Walker’s action Friday came as Michigan’s Rick Snyder, another Midwestern GOP governor soon to be replaced by a Democrat, signed legislation in a lame-duck session that significantly scales back minimum wage and paid sick leave laws that began as citizen initiatives. Michigan’s Republican legislators also are weighing legislation resembling Wisconsin’s that would strip or dilute the authority of incoming elected Democrats.
U.S. Sen. Jon Kyl will resign from the U.S. Senate on Dec. 31, The Arizona Republic has confirmed, setting up a second appointment by Gov. Doug Ducey to the seat once occupied by the late John McCain.
There is intense interest from Senate Majority Leader Mitch McConnell, R-Kentucky, for Ducey to appoint outgoing Rep. Martha McSally, the Republican who lost to Democratic Rep. Kyrsten Sinema for Arizona’s other U.S. Senate seat. Sinema will be sworn into office Jan. 3.
Republican donors spent millions of dollars on McSally’s election effort and likely want to see that investment pay dividends. Ducey and McSally met recently, but it is unclear if there was discussion about a Senate appointment.
Court ruling on Obamacare
The decision will be immediately appealed, said California Attorney General Xavier Becerra, who led several blue states in intervening to defend the ACA. It could ultimately become the third major Obamacare case to be taken up by the Supreme Court, which has twice voted to uphold the law.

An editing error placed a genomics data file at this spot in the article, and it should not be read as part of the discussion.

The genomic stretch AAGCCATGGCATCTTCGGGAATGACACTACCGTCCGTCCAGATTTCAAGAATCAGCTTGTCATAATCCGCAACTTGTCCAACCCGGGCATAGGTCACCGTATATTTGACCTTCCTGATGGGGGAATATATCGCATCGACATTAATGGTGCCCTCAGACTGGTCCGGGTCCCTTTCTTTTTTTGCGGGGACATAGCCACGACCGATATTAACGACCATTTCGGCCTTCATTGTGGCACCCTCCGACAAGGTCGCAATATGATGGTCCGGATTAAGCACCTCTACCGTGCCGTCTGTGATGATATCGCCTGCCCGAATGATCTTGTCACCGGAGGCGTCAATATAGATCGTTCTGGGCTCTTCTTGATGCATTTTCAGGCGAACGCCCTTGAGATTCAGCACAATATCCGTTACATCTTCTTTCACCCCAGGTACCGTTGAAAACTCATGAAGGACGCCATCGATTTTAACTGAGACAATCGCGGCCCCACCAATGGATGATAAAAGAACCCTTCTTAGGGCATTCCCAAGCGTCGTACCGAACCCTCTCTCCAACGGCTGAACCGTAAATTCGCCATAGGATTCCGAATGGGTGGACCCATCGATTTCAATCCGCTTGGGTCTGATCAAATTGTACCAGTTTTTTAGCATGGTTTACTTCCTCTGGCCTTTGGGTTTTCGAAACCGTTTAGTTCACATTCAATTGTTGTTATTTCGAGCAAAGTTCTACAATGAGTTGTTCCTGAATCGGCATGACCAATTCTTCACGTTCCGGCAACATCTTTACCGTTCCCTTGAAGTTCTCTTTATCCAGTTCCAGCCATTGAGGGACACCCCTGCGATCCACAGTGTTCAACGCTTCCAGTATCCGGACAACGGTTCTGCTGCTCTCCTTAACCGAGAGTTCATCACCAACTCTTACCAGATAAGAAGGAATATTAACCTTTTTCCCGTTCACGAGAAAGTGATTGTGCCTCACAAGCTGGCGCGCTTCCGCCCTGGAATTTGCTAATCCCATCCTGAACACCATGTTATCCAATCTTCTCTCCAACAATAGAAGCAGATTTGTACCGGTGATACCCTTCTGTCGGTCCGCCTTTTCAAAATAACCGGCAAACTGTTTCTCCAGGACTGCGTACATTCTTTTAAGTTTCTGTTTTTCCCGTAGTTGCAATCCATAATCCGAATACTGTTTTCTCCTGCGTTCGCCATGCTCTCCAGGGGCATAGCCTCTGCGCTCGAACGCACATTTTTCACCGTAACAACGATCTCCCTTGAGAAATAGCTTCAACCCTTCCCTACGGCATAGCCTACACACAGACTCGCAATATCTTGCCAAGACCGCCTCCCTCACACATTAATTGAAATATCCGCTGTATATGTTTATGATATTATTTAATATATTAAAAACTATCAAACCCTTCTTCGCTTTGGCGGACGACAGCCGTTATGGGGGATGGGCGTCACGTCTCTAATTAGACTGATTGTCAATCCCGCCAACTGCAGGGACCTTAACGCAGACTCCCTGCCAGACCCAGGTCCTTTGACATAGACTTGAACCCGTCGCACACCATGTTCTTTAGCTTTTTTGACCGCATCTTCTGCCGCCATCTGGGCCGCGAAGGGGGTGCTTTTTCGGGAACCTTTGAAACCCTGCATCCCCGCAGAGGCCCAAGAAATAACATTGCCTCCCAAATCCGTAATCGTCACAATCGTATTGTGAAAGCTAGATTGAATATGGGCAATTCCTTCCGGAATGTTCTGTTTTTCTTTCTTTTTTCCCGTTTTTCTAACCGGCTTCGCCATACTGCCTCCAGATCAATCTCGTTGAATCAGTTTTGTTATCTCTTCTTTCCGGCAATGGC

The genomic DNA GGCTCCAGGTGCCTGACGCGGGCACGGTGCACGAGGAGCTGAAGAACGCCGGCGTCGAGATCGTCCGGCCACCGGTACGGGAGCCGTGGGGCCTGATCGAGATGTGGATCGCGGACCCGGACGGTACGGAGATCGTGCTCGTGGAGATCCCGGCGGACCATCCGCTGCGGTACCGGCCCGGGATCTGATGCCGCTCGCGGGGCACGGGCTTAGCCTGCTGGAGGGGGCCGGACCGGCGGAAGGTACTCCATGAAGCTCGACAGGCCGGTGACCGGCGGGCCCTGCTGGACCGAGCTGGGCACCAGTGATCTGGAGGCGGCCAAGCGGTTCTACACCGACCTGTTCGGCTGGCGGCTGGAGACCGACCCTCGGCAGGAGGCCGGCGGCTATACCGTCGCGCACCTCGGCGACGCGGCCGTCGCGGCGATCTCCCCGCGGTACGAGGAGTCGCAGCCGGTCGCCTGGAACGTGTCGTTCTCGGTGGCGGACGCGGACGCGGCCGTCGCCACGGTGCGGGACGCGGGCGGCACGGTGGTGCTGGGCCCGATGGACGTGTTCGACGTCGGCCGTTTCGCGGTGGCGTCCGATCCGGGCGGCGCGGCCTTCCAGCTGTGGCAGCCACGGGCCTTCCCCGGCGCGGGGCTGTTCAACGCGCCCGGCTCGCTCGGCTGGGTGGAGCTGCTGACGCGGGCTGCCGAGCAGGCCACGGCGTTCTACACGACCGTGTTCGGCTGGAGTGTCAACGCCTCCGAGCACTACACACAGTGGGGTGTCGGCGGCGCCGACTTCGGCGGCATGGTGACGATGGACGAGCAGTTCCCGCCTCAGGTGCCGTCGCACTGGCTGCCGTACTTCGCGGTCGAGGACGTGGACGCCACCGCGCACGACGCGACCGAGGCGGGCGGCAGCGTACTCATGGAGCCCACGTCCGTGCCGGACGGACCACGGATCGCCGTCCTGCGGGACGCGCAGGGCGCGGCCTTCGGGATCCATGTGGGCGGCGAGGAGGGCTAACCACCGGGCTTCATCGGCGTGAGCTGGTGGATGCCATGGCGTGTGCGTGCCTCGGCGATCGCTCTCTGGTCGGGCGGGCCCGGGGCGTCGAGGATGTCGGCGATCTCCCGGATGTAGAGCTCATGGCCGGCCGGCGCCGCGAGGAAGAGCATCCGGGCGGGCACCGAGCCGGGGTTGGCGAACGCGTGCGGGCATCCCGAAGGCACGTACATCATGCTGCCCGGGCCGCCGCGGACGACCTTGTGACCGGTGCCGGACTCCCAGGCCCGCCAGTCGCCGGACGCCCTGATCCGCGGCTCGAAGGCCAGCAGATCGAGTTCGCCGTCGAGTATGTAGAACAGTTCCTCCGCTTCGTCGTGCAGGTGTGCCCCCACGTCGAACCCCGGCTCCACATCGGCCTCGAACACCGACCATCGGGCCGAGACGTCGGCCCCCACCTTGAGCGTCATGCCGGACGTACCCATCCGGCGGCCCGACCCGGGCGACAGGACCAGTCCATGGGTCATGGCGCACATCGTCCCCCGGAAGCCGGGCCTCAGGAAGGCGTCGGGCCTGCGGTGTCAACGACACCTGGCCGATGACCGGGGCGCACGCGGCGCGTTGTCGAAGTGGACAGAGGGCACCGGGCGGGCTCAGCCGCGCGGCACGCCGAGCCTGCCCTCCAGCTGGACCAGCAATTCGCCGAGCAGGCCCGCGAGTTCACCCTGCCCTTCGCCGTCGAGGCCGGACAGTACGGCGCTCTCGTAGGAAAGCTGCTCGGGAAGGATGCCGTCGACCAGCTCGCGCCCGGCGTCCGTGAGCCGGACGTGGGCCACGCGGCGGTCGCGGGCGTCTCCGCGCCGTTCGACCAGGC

U.S. District Court Judge Reed O’Connor, a George W. Bush appointee in Fort Worth, Texas, issued the decision gutting the law in response to a lawsuit from 20 conservative-led states that sought to have the Affordable Care Act tossed out. They successfully argued that the mandate penalty was a critical linchpin of the law and that without it, the entire frameworks is rendered unconstitutional.
Republicans zeroed out the mandate penalty as part of their 2017 overhaul of the tax code, after failing throughout last year to repeal and replace the ACA in full. The penalty is slated to disappear next year.
Many legal experts are skeptical that the lawsuit will ultimately succeed — including Jonathan Adler, one of the architects of the last major legal challenge to Obamacare. Adler on Friday night tweeted that O’Connor’s opinion was “completely unmoored from the relevant legal authorities and doctrine.”